What do history's most notorious despots have in common with many of the flag-waving, patriotic politicians of our day? Both groups rise to power through the exploitation of fear, which has become a societal plague. There have been widespread casualties. We need an antidote. Feardom offers its readers a much-needed immunization.
photo credit: Simon Pais
As Latter-day Saints baptized into the Church, we often refer to ourselves as “members” of the church. Taken in this context, a member is defined as an individual belonging to an organization.
However, this label takes on additional meaning in light of one of Paul’s teachings. When discussing the dissemination of spiritual gifts among members of the Church, he illustrates his point using an analogy of a body:
But now are they many members, yet but one body.
And the eye cannot say unto the hand, I have no need of thee: nor again the head to the feet, I have no need of you.
Nay, much more those members of the body, which seem to be more feeble, are necessary. (1 Cor. 12:20-22)
As Paul argues in verse 27, “ye are the body of Christ, and members in particular.” When we speak of ourselves as “members of the Church”, we might find more meaning when thinking that as the Church is founded upon Christ, we are members of His body. The body of Saints together represent Christ, and each individual is a member in that body.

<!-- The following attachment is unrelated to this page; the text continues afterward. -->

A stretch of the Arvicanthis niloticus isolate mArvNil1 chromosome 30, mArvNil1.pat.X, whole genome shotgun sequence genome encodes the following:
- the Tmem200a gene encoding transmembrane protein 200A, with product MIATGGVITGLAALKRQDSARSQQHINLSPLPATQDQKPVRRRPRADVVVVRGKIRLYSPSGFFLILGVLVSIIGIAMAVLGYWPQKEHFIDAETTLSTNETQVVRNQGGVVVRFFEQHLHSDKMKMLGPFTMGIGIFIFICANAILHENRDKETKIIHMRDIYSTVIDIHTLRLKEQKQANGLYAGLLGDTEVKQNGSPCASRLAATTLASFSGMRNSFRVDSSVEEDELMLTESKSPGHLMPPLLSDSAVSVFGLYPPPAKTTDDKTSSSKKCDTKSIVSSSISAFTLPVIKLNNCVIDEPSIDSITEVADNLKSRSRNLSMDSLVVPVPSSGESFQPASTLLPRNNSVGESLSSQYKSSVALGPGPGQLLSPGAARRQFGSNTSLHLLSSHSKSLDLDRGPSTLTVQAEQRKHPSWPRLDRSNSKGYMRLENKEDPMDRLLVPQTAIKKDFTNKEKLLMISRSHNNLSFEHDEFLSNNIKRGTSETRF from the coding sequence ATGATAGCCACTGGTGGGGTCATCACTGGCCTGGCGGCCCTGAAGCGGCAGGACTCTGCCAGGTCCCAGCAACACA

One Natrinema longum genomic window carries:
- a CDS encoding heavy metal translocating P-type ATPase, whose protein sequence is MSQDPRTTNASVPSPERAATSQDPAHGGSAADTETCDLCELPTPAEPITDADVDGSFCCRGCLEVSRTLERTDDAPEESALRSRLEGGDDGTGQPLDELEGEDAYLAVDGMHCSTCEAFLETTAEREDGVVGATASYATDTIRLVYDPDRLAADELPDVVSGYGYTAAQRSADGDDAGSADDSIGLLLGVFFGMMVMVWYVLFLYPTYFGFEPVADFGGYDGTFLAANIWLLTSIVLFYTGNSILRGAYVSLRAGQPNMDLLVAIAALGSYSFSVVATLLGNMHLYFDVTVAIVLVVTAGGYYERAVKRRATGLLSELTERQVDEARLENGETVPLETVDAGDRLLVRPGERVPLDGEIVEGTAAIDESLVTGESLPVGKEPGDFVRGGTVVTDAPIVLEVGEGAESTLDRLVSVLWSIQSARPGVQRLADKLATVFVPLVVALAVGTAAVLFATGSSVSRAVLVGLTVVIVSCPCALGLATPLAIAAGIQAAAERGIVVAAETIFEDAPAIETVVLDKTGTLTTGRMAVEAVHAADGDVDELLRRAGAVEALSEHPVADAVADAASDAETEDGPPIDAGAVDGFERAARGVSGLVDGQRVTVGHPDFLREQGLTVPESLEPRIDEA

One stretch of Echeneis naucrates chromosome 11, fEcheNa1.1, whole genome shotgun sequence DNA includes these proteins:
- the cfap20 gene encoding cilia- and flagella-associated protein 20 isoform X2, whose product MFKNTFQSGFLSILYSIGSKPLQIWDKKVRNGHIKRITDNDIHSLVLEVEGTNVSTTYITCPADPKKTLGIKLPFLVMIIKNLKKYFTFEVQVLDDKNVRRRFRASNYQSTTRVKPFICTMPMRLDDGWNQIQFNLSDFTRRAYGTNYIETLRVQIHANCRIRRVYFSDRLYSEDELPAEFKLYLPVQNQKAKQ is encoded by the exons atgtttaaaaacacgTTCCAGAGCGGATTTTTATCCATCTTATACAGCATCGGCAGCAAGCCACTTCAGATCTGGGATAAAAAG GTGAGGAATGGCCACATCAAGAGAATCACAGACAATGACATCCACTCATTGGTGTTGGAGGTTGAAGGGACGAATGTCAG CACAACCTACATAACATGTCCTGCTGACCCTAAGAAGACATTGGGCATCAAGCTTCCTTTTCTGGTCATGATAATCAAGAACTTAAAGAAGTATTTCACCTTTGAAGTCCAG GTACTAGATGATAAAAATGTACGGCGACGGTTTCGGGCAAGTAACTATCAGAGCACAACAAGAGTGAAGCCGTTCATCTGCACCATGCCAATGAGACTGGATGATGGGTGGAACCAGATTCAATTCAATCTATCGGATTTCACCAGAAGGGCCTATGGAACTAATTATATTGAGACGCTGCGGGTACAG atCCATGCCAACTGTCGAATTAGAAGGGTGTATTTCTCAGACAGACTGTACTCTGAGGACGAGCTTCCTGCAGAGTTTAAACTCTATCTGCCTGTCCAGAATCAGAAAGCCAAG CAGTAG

What I find interesting is Paul’s declaration that “much more those members of the body, which seem to be more feeble, are necessary”. Far too often do we hear of people in the Church who feel that they don’t measure up, who feel unimportant and without talent. These people, says Paul, are necessary. They, like the rest of us, are a member in Christ’s body. His body is not complete without them.
Another valuable lesson to be learned from Paul is the diversity that is important in the body of Christ. A knowledgeable gospel doctrine teacher might entertain the notion that everybody should seek to be like him in gaining such profound and broad knowledge of the gospel. Or a Relief Society President might complain that her sisters are not as involved and service-minded as she. What does Paul teach us of such a mentality?
If the whole body were an eye, where were the hearing? If the whole were hearing, where were the smelling? (1 Cor. 12:17)
Or, in other words, if everybody were like Brother Smith or Sister Adams, we would only have one member. The Church would be an eye, or a nose, or a fingernail—but it wouldn’t be a body. Remember, each member is necessary. That diversity is crucial to having a society of Saints where we all can serve each other. We give and take, each serving the other with whatever gifts of the spirit we have been blessed with.
Lastly, I feel it important to make the distinction between diversity and unity. Speaking of the differences, Elder John C. Carmack taught:
In a worldwide church, becoming one does not mean becoming the same. (John C. Carmack, via Quoty)
As Saints of Christ we have Zion as our goal—a barometer of our spirituality and righteousness. But attaining that communal level of faith and glory does not require that we all become cookie-cutter Christians. Paul would have us understand that through diversity we can still attain unity.
So next time you refer to yourself or another as a “member of the Church”, remember that we literally are members—members of the body of Christ, each as important and necessary as the next.